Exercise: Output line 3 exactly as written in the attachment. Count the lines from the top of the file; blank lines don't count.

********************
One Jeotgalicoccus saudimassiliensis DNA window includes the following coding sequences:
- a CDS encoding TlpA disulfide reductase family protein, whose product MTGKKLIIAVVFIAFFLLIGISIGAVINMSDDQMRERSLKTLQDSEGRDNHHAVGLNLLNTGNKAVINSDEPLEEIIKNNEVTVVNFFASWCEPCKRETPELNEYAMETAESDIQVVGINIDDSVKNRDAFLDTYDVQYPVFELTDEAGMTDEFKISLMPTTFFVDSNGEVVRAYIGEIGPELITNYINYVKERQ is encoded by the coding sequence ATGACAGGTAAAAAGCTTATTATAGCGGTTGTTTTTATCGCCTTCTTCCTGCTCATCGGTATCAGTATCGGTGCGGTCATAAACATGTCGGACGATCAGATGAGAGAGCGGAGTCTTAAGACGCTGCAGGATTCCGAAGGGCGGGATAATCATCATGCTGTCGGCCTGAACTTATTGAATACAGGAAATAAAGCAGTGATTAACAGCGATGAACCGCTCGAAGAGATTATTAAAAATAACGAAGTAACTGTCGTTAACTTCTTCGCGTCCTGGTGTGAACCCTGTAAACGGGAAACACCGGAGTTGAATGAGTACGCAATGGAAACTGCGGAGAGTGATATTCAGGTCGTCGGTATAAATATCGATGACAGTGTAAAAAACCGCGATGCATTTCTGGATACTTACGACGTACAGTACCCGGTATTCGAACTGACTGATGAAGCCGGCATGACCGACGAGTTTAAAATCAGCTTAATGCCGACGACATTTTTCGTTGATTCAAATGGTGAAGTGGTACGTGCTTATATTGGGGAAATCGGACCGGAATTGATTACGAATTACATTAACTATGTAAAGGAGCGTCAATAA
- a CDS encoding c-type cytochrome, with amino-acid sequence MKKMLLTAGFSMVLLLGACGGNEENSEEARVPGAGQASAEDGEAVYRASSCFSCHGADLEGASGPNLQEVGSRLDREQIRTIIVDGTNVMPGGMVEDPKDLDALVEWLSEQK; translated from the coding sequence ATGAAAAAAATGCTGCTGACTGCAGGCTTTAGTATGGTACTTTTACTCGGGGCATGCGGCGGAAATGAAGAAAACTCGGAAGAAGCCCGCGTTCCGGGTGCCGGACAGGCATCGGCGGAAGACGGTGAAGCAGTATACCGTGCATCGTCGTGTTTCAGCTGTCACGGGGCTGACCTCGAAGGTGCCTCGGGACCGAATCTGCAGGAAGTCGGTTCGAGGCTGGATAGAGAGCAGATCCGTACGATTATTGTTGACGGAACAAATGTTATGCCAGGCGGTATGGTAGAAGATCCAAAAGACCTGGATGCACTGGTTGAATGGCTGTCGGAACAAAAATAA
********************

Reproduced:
- a CDS encoding c-type cytochrome, with amino-acid sequence MKKMLLTAGFSMVLLLGACGGNEENSEEARVPGAGQASAEDGEAVYRASSCFSCHGADLEGASGPNLQEVGSRLDREQIRTIIVDGTNVMPGGMVEDPKDLDALVEWLSEQK; translated from the coding sequence ATGAAAAAAATGCTGCTGACTGCAGGCTTTAGTATGGTACTTTTACTCGGGGCATGCGGCGGAAATGAAGAAAACTCGGAAGAAGCCCGCGTTCCGGGTGCCGGACAGGCATCGGCGGAAGACGGTGAAGCAGTATACCGTGCATCGTCGTGTTTCAGCTGTCACGGGGCTGACCTCGAAGGTGCCTCGGGACCGAATCTGCAGGAAGTCGGTTCGAGGCTGGATAGAGAGCAGATCCGTACGATTATTGTTGACGGAACAAATGTTATGCCAGGCGGTATGGTAGAAGATCCAAAAGACCTGGATGCACTGGTTGAATGGCTGTCGGAACAAAAATAA